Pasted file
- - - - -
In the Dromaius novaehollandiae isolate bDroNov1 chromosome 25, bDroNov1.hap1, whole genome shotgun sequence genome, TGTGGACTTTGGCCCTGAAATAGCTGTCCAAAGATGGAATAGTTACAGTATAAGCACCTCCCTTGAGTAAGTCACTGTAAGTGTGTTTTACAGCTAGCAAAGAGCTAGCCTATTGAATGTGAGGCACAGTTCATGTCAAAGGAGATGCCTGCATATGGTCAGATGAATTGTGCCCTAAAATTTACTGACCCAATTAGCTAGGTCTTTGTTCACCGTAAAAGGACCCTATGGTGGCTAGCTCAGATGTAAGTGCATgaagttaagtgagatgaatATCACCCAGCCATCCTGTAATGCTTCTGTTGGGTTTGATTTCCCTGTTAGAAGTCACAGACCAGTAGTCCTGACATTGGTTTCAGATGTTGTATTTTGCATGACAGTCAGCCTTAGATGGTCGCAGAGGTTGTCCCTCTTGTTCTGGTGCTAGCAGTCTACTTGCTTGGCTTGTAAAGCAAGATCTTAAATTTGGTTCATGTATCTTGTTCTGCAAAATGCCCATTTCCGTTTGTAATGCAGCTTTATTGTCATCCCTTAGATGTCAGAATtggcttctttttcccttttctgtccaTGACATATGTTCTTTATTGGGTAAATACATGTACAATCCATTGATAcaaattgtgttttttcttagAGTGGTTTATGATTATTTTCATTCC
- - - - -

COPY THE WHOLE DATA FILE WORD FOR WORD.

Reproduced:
In the Dromaius novaehollandiae isolate bDroNov1 chromosome 25, bDroNov1.hap1, whole genome shotgun sequence genome, TGTGGACTTTGGCCCTGAAATAGCTGTCCAAAGATGGAATAGTTACAGTATAAGCACCTCCCTTGAGTAAGTCACTGTAAGTGTGTTTTACAGCTAGCAAAGAGCTAGCCTATTGAATGTGAGGCACAGTTCATGTCAAAGGAGATGCCTGCATATGGTCAGATGAATTGTGCCCTAAAATTTACTGACCCAATTAGCTAGGTCTTTGTTCACCGTAAAAGGACCCTATGGTGGCTAGCTCAGATGTAAGTGCATgaagttaagtgagatgaatATCACCCAGCCATCCTGTAATGCTTCTGTTGGGTTTGATTTCCCTGTTAGAAGTCACAGACCAGTAGTCCTGACATTGGTTTCAGATGTTGTATTTTGCATGACAGTCAGCCTTAGATGGTCGCAGAGGTTGTCCCTCTTGTTCTGGTGCTAGCAGTCTACTTGCTTGGCTTGTAAAGCAAGATCTTAAATTTGGTTCATGTATCTTGTTCTGCAAAATGCCCATTTCCGTTTGTAATGCAGCTTTATTGTCATCCCTTAGATGTCAGAATtggcttctttttcccttttctgtccaTGACATATGTTCTTTATTGGGTAAATACATGTACAATCCATTGATAcaaattgtgttttttcttagAGTGGTTTATGATTATTTTCATTCC